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That's a great comment about no review is a bad review. My co-manager, Scott, feels the same way. I am working on sharing that attitude! My hang-up is that I sometimes take it personally. (sheepish grin)
But we have a formula for answering reviews, good and negative. We do what you do and use it as an opportunity for education about the B&B. And we try our hardest to fix the issue if we can (i.e. bad mattress, something not operational in the room etc.)
We also answer each review immediately.
We get guests from all over the world. And we've learned that what is wonderful treatment for Canadians, is not wonderful treatment for Chinese. So we learn a teeny bit about the different cultures and keep that in mind at all times. :)
I was nervous as well when we implemented the new policy. But it had to be done. People were booking on a 33-day average from arrival, and cancelling in only two days. The math didn't allow for new bookings. Our booking averages are more in the two-week mark now.
We are watching our occupancy climb year by year. Even after changing our cancellation policy. We even raised our rates this year--which we haven't done in 14 years. We have a good product here; and we just had to make the move to making life easier on ourselves (hence the seven-day policy).
Two years ago, we completely rebuilt our website, made it mobile friendly, added a security key, used only top-notch photos, and faithfully sent guests email links to TripAdvisor asking for reviews after every stay.
We also implemented better communication (using templates so that we always used the same information). We stepped up our concierge services, and all-in-all, we're delighted with our occupancy rate. Even in our two shoulder times (April and October).
In Canada (perhaps North America??), it is no longer legal to collect the CVC in our industry.
Our debit machine does not ask for it.
I wonder if you can talk to your debit machine help line and see if you can change your setting? This is said in innocence of exactly how the technology works. :)
I wish Booking.com customer service was more helpful in cases like yours. I don't deal with them unless I absolutely have to. I only work with our regional office because they seem more on the ball.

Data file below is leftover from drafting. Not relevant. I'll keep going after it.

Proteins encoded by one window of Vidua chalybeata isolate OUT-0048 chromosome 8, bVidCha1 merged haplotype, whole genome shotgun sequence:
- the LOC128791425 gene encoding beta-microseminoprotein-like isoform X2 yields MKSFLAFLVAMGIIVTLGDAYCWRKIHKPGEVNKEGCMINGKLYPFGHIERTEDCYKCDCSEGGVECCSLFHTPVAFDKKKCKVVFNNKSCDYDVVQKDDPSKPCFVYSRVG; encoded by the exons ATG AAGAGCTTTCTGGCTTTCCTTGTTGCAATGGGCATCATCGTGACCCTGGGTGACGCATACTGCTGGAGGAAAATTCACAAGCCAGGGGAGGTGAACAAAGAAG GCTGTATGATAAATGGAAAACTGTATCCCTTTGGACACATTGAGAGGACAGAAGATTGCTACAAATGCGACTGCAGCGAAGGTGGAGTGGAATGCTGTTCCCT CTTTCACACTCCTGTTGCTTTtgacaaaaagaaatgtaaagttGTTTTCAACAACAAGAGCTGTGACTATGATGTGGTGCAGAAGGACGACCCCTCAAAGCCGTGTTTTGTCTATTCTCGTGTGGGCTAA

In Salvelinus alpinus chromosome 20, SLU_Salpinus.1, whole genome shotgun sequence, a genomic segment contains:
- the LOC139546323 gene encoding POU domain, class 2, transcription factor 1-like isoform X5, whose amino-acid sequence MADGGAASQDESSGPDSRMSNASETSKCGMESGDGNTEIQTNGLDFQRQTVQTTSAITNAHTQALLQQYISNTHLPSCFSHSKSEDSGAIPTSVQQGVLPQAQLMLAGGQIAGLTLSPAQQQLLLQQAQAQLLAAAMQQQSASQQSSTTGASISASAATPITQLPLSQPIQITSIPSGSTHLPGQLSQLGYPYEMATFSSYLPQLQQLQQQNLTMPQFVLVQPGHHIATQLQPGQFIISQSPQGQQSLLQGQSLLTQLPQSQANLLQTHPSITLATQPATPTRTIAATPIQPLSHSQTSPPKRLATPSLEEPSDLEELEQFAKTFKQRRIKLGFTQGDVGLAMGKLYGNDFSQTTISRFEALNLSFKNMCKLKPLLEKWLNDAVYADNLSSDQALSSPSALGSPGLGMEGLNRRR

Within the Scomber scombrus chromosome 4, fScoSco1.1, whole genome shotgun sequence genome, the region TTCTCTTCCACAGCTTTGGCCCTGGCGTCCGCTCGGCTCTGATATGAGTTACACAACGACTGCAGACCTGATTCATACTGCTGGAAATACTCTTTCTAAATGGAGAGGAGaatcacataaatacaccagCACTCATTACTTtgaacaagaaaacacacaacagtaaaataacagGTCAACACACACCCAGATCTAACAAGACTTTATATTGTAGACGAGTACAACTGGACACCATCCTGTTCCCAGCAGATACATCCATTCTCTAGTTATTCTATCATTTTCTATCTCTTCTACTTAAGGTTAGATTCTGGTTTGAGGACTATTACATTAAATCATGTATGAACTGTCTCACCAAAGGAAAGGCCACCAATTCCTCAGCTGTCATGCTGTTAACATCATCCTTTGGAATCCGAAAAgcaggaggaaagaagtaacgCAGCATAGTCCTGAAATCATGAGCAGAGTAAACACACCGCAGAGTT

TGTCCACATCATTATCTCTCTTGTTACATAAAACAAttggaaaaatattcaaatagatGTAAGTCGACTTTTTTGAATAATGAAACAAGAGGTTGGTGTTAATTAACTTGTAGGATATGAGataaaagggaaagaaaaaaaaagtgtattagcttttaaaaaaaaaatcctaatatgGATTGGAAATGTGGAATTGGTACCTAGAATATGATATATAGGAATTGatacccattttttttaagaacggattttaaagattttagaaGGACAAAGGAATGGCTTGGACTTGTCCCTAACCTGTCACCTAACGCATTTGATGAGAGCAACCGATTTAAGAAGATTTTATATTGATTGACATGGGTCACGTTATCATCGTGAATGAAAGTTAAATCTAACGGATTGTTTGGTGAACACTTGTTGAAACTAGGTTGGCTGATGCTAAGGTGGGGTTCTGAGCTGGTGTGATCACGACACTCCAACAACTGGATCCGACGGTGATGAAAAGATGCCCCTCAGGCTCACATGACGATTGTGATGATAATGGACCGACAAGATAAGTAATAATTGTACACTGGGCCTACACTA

I forgot to include that at the end of every month I send a link to the guest to review their experience on TripAdvisor, and prompt them about how to write a review (i.e. "talk about what you liked or didn't and why".) when we get bad reviews (about 2%), we use them as opportunities to explain things about the B&B. We also use those reviews as opportunities to fine-tune our service or amenities.
Sometimes the guest is just cranky and too hard to please. In that case, we let them know we regret that they didn't enjoy themselves and hope their next vacation is better. But we never grovel. Lol.
Thank you, Karin!
We had a two-day cancellation policy. It felt like we were doing more cancellations than bookings!
As soon as we changed to a more strict policy, our cancellations decreased dramatically.
If you have these types of issues, work with your booking.com rep for your area. They can gives loads of advice.
We are a four-bedroom B&B in Whitehorse, Canada.
We do not charge deposits, and rarely have a problem collecting for no-shows.
Our cancellation policy is stated on Booking.com; and guests agree to all policies when the make their reservations. Our second step in our cancellation policy is to reiterate the policy in our confirmation email (template).
We have another template for "no-shows". It reminds the guest of what they agree to. We tell them how much we are going to charge their credit card; and we go ahead and charge the credit card on file.
We have only had one dispute in three years. The guest ended up having to pay the cancellation fee because I could clearly demonstrate that they cancelled their reservation without the requisite number of days (seven days in our case).
Since we changed to a seven-day cancellation policy, we have way fewer cancellations as well.
Hope that helps!